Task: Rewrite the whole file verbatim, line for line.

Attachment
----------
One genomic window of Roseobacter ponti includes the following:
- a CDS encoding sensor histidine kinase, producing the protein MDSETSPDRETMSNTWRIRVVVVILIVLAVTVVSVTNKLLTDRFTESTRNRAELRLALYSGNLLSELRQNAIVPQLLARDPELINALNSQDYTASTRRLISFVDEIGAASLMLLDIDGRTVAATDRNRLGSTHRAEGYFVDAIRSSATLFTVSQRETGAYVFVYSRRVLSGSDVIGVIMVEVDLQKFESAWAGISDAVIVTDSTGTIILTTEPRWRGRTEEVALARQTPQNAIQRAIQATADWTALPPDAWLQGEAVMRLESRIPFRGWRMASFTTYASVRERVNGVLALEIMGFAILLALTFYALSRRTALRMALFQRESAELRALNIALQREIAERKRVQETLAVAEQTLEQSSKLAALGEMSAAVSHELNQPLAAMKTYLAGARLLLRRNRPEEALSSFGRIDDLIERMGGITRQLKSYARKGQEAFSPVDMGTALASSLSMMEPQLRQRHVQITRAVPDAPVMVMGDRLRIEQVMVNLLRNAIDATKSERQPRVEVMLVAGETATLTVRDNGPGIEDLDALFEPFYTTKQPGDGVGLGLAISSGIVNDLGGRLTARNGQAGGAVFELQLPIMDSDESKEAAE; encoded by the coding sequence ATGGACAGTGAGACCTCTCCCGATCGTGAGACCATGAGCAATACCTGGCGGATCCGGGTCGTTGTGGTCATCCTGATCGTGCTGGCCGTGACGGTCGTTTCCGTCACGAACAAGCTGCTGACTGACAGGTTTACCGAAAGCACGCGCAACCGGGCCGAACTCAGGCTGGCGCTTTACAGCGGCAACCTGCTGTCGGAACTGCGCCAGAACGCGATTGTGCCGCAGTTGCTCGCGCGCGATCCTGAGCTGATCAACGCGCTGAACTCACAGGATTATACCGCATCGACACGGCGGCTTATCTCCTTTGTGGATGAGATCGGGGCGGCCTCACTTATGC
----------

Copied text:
One genomic window of Roseobacter ponti includes the following:
- a CDS encoding sensor histidine kinase, producing the protein MDSETSPDRETMSNTWRIRVVVVILIVLAVTVVSVTNKLLTDRFTESTRNRAELRLALYSGNLLSELRQNAIVPQLLARDPELINALNSQDYTASTRRLISFVDEIGAASLMLLDIDGRTVAATDRNRLGSTHRAEGYFVDAIRSSATLFTVSQRETGAYVFVYSRRVLSGSDVIGVIMVEVDLQKFESAWAGISDAVIVTDSTGTIILTTEPRWRGRTEEVALARQTPQNAIQRAIQATADWTALPPDAWLQGEAVMRLESRIPFRGWRMASFTTYASVRERVNGVLALEIMGFAILLALTFYALSRRTALRMALFQRESAELRALNIALQREIAERKRVQETLAVAEQTLEQSSKLAALGEMSAAVSHELNQPLAAMKTYLAGARLLLRRNRPEEALSSFGRIDDLIERMGGITRQLKSYARKGQEAFSPVDMGTALASSLSMMEPQLRQRHVQITRAVPDAPVMVMGDRLRIEQVMVNLLRNAIDATKSERQPRVEVMLVAGETATLTVRDNGPGIEDLDALFEPFYTTKQPGDGVGLGLAISSGIVNDLGGRLTARNGQAGGAVFELQLPIMDSDESKEAAE; encoded by the coding sequence ATGGACAGTGAGACCTCTCCCGATCGTGAGACCATGAGCAATACCTGGCGGATCCGGGTCGTTGTGGTCATCCTGATCGTGCTGGCCGTGACGGTCGTTTCCGTCACGAACAAGCTGCTGACTGACAGGTTTACCGAAAGCACGCGCAACCGGGCCGAACTCAGGCTGGCGCTTTACAGCGGCAACCTGCTGTCGGAACTGCGCCAGAACGCGATTGTGCCGCAGTTGCTCGCGCGCGATCCTGAGCTGATCAACGCGCTGAACTCACAGGATTATACCGCATCGACACGGCGGCTTATCTCCTTTGTGGATGAGATCGGGGCGGCCTCACTTATGC